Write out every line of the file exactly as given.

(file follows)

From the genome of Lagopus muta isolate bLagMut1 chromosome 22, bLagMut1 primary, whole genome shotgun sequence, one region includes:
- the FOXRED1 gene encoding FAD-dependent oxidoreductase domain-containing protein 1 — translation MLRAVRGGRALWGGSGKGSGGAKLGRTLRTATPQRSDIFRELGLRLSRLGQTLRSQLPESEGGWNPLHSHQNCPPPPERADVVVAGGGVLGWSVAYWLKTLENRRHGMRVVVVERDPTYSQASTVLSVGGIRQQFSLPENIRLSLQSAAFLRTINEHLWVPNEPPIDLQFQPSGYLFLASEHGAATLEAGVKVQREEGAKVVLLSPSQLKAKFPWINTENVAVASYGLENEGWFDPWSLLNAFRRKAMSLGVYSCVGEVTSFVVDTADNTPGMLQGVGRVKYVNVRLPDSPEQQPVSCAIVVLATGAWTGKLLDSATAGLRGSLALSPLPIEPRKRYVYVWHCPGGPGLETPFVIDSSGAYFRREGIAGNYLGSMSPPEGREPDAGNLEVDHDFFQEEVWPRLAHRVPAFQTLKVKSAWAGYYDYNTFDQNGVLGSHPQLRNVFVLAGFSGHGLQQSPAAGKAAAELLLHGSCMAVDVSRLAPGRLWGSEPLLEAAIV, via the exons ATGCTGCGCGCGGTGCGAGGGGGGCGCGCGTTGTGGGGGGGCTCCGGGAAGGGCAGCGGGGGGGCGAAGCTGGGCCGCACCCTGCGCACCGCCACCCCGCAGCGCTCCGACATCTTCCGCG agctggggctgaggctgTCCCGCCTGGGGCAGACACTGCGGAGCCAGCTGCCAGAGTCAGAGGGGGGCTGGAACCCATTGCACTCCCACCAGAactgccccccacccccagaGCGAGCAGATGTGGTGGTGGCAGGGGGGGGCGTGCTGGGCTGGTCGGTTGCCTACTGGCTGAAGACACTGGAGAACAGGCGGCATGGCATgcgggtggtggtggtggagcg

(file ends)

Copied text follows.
From the genome of Lagopus muta isolate bLagMut1 chromosome 22, bLagMut1 primary, whole genome shotgun sequence, one region includes:
- the FOXRED1 gene encoding FAD-dependent oxidoreductase domain-containing protein 1 — translation MLRAVRGGRALWGGSGKGSGGAKLGRTLRTATPQRSDIFRELGLRLSRLGQTLRSQLPESEGGWNPLHSHQNCPPPPERADVVVAGGGVLGWSVAYWLKTLENRRHGMRVVVVERDPTYSQASTVLSVGGIRQQFSLPENIRLSLQSAAFLRTINEHLWVPNEPPIDLQFQPSGYLFLASEHGAATLEAGVKVQREEGAKVVLLSPSQLKAKFPWINTENVAVASYGLENEGWFDPWSLLNAFRRKAMSLGVYSCVGEVTSFVVDTADNTPGMLQGVGRVKYVNVRLPDSPEQQPVSCAIVVLATGAWTGKLLDSATAGLRGSLALSPLPIEPRKRYVYVWHCPGGPGLETPFVIDSSGAYFRREGIAGNYLGSMSPPEGREPDAGNLEVDHDFFQEEVWPRLAHRVPAFQTLKVKSAWAGYYDYNTFDQNGVLGSHPQLRNVFVLAGFSGHGLQQSPAAGKAAAELLLHGSCMAVDVSRLAPGRLWGSEPLLEAAIV, via the exons ATGCTGCGCGCGGTGCGAGGGGGGCGCGCGTTGTGGGGGGGCTCCGGGAAGGGCAGCGGGGGGGCGAAGCTGGGCCGCACCCTGCGCACCGCCACCCCGCAGCGCTCCGACATCTTCCGCG agctggggctgaggctgTCCCGCCTGGGGCAGACACTGCGGAGCCAGCTGCCAGAGTCAGAGGGGGGCTGGAACCCATTGCACTCCCACCAGAactgccccccacccccagaGCGAGCAGATGTGGTGGTGGCAGGGGGGGGCGTGCTGGGCTGGTCGGTTGCCTACTGGCTGAAGACACTGGAGAACAGGCGGCATGGCATgcgggtggtggtggtggagcg